Financial pain builds

American households faced a double whammy of soaring food, fuel, and housing costs as inflation took off, along with surging monthly payments on their mortgages, car loans, credit cards, and other debts as rates rose.

As a result, they began cracking open their pandemic nest eggs, racking up record amounts of credit-card debt, and putting away less money each month.

That trend threatened to result in consumers running short of cash and spending less on goods and services. At the same time, companies were dealing with larger interest payments on their debts, cost inflation, labor shortages, and other problems.

The housing market also ground to a halt last year after mortgage rates jumped above 7% for the first time in more than two decades. Prospective sellers held off on listing their homes as they didn’t want to give up the low rates they’d locked in. Potential buyers balked at paying top dollar for a home and coughing up a much larger monthly payment than they expected.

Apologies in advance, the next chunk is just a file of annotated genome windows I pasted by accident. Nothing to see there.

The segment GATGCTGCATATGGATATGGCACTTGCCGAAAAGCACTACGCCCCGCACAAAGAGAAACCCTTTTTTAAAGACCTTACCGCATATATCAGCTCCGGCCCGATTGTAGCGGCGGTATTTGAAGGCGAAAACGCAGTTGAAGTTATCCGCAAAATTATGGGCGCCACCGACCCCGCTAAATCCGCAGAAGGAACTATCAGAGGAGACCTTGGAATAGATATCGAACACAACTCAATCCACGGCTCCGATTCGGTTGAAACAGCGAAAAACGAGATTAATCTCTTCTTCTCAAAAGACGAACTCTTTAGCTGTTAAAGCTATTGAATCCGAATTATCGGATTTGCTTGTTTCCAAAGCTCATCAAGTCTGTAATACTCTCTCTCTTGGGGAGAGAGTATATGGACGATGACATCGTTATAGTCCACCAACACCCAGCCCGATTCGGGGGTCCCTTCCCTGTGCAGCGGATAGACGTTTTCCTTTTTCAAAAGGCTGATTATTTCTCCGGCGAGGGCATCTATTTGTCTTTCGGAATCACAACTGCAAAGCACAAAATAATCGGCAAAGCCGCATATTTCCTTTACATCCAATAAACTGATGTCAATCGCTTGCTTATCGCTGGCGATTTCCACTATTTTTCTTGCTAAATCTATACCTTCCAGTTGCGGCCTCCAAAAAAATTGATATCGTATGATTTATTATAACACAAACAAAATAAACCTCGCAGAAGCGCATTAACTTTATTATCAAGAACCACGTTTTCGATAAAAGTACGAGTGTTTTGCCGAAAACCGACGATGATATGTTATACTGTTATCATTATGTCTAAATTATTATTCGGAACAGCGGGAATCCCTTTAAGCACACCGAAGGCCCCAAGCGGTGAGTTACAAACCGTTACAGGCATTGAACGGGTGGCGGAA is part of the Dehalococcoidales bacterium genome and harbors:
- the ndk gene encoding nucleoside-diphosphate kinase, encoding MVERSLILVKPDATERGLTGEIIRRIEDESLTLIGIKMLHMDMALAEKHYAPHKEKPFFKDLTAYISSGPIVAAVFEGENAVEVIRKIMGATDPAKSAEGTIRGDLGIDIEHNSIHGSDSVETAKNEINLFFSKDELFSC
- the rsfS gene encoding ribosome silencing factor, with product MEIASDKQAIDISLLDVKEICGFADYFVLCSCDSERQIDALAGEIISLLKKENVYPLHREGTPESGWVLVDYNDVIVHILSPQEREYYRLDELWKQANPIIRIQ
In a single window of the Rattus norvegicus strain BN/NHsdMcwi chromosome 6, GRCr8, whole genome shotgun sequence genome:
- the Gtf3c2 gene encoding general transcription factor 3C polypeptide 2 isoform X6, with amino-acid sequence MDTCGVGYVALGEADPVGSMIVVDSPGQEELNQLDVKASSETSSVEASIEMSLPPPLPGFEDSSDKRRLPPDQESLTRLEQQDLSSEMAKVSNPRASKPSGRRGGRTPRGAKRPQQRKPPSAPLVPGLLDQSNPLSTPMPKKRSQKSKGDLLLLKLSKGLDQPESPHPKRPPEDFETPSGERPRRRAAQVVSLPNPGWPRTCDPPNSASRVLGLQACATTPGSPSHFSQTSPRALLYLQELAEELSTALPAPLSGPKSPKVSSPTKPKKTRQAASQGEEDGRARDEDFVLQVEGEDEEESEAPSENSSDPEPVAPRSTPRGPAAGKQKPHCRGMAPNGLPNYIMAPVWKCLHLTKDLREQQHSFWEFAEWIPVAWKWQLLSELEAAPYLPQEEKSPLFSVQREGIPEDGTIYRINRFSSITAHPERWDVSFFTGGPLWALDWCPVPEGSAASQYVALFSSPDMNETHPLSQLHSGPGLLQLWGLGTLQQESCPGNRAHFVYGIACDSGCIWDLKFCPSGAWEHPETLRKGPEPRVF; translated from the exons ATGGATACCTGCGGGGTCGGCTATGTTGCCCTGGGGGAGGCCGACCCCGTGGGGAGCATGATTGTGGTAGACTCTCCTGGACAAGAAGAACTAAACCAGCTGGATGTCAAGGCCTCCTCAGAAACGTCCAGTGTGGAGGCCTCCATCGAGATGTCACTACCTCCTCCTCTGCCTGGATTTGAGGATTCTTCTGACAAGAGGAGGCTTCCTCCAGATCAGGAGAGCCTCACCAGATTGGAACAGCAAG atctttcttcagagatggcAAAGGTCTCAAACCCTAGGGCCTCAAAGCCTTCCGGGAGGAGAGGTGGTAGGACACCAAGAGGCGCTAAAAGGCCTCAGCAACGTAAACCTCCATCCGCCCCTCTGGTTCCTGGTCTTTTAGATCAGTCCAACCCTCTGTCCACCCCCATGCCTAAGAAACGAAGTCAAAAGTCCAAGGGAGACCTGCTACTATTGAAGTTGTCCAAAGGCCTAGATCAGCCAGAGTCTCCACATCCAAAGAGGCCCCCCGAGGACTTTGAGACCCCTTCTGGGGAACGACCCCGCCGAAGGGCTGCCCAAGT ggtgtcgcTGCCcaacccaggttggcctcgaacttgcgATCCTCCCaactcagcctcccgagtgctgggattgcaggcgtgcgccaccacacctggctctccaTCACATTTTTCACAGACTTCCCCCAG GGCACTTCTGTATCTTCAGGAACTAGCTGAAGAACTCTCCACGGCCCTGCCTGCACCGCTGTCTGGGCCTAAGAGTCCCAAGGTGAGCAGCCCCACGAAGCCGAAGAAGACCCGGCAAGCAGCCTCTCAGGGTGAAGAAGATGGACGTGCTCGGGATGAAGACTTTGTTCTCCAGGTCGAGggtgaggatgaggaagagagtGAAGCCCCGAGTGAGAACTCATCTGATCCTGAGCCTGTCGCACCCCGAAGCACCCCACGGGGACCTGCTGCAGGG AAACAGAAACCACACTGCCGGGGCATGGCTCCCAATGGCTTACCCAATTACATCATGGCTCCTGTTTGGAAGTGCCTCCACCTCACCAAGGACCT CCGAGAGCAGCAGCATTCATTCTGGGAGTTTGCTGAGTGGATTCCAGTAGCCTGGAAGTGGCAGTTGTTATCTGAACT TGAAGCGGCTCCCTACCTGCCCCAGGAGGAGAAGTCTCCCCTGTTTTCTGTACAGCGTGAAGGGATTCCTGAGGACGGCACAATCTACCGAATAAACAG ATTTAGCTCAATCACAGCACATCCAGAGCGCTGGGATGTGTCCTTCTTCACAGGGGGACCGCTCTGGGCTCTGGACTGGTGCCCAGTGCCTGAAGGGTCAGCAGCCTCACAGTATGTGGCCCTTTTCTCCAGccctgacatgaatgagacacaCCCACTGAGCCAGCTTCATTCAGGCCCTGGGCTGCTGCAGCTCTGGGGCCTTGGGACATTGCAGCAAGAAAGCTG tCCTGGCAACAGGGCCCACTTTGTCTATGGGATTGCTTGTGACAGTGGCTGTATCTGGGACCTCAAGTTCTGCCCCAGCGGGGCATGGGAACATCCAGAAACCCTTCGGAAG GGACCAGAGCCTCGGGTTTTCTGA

Silicon Valley Bank was one of several smaller lenders last spring to be caught off-guard by the rate hikes, which triggered large paper losses in its portfolio of bonds and mortgages.

Depositors, spooked by the declines and fearful of losing their money, frantically withdrew their cash, causing the banks to collapse and prompting the federal government to take them over and guarantee their deposits.

Higher rates, combined with the shift to remote work, have also hammered the value of offices and other commercial real estate.

The industry now faces a triple threat of declining property values, a credit crunch as embattled regional banks pull back from financing the sector, and onerous interest payments for debt-reliant developers poised to refinance at much higher rates.

Defying the doomsayers

Despite all those headwinds, the US economy grew by a solid 3.3% last quarter on an annualized basis, unemployment remained at a historically low 3.7% in January, and inflation has dropped below 4% in recent months.